Running out of St. Petersburg people

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On Wednesday, July 23, President Dmitri Medvedev attended a human resources policy meeting held at Gorky, outside Moscow. He said: “Senior appointment decisions are very often made on the basis of connections, or the personal loyalty principle, or – the most disgusting situation – simply for money: in other words, offices are sold.”

According to Medvedev, “we must establish a full-fledged managerial cadres reserve system on a nationwide scale – we need to find specialists and prepare a database.”

He emphasized that this “also applies to a reserve of future replacements for regional leaders – since we have no ‘reserve bench’ for this purpose, and we rack our brains every time there is a need to find suitable cadres for senior offices in the regions.”

Medvedev said: “The Russian state is a democracy, not a state of medieval despotism, so we must break free of this vicious circle by recruiting the very best and most highly trained specialists and providing incentives for them.”

But that is precisely the problem, says Gazeta.ru: the recruitment policy that became conclusively entrenched in Russia during the Putin era is entirely despotic. Its criteria are simple: loyalty and personal connections are more important than professional skills.

Gazeta.ru said: “Boris Yeltsin was capable of appointing a professional economist as prime minister – Yegor Gaidar – despite their intellectual and mindset differences. And Yeltsin was capable of firing any member of his inner circle, even those he had known for many years – from Burbulis to Korzhakov.”

Gazeta.ru points out that Putin’s appointments policy even became the subject of jokes, such as: “Everyone else goes to Odnoklassniki.ru (Classmates.com equivalent) to search for their friends, but only Vladimir Putin goes there to search for the next president of Russia.” Or: “St. Petersburg cadres have run out, and the Kremlin will now start picking up people along the Leningrad Highway.”

At times, the “no suitable replacement” principle leads to choosing the lesser of two evils, says Polit.ru. This principle explains why Yuri Luzhkov was reappointed for his fifth term as mayor of Moscow last year. Governor Sergei Darkin of the Maritime territory (Primorye) was also reappointed, despite Prosecutor’s Office inquiries into his affairs, his wife’s business dealings, and numerous criminal cases against members of his team.

Igor Bunin, director of the Political Techniques Center, told the Gazeta newspaper that the cadres problem has reached the point where in some regions the Kremlin is unable to replace a regional leader, so it replaces his inner circle instead: “The Kremlin appoints deputy regional leaders from Moscow, placing them in charge of areas such as revenue streams.”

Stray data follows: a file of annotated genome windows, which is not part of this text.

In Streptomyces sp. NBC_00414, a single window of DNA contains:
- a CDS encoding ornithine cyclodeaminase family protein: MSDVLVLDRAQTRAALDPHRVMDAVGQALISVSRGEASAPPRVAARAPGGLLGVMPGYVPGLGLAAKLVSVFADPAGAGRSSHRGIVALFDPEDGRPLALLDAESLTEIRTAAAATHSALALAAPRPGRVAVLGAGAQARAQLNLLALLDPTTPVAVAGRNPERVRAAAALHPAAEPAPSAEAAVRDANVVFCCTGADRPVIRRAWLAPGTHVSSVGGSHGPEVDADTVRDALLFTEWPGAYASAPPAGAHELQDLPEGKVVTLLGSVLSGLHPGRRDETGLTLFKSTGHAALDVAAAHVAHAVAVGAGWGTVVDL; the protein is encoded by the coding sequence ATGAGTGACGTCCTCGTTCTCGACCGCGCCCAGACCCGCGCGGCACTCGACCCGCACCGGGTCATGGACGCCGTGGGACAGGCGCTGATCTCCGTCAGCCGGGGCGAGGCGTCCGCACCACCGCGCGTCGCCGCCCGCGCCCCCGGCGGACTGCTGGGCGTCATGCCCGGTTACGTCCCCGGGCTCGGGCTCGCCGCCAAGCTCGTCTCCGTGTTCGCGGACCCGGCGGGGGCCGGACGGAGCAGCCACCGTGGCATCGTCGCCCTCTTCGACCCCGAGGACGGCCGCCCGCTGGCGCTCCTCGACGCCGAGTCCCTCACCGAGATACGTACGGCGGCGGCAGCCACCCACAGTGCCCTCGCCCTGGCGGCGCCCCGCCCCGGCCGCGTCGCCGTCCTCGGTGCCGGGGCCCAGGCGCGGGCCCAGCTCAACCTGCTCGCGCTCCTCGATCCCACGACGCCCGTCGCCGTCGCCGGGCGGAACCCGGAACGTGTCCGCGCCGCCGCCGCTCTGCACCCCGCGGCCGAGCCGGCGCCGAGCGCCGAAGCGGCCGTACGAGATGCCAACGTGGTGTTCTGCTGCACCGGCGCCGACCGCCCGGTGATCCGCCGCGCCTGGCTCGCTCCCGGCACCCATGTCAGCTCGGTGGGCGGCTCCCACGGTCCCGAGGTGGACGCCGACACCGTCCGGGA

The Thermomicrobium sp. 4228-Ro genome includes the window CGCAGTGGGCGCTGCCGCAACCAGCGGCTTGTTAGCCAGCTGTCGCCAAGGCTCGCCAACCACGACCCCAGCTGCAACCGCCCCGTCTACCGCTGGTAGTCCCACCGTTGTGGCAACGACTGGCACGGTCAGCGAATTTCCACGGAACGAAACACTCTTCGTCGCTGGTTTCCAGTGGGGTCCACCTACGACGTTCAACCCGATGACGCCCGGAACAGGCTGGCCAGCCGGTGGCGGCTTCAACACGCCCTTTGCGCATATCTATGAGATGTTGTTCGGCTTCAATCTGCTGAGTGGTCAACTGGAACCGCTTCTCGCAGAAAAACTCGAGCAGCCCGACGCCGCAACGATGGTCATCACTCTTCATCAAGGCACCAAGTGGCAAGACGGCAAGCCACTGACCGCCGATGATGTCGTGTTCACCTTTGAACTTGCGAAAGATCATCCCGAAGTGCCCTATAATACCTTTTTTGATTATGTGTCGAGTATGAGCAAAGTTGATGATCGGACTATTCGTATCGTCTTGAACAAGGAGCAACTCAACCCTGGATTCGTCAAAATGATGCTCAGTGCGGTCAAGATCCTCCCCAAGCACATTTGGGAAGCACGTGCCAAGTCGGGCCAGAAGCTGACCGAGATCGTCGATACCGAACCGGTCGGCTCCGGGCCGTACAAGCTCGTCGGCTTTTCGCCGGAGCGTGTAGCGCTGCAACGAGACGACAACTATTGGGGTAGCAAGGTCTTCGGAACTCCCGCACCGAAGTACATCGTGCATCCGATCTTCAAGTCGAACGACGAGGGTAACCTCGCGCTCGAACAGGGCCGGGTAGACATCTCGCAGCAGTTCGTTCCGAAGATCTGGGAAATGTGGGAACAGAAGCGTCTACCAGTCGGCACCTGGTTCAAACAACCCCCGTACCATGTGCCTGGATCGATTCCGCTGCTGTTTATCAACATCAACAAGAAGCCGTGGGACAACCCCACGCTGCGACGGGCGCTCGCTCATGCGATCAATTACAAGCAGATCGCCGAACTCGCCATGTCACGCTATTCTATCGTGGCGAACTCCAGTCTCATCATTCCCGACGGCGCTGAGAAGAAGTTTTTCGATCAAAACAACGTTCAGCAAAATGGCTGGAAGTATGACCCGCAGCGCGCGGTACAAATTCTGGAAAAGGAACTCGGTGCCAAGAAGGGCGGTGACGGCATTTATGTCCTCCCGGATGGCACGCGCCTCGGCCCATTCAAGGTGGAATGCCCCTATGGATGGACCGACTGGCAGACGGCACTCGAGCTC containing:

The search for a cadres reserve isn’t new. As Kommersant notes, Vladimir Putin spoke of it at a meeting with United Russia leaders in June 2007; he proposed developing an employment system for former Duma members. This call did not go unanswered: by July 5, 2007 United Russia announced the launch of its Professional Team for the Nation project.

Andrei Vorobiev, chairman of United Russia’s executive committee, told Kommersant: “We expanded this project earlier this year, with the announcement that Cadres Reserve is one the party’s key projects. It entails compiling a database of successful individuals in various fields, including state administration. This will include cadres for municipal and regional appointments, and for state corporations.”

Vorobiev told Gazeta that Russia’s professional team list now includes 5,900 regional managers and around 1,000 federal managers.

But a Kommersant source in the presidential administration points out that United Russia itself is going through a purges period at present, “and there is nothing else out there apart from the party’s Cadres Reserve project and some incomplete projects organized by pro-Kremlin youth movements.”

Gazeta maintains that Medvedev is not linking his personnel project to United Russia’s program; the database compiled under his leadership will run parallel to the party’s database.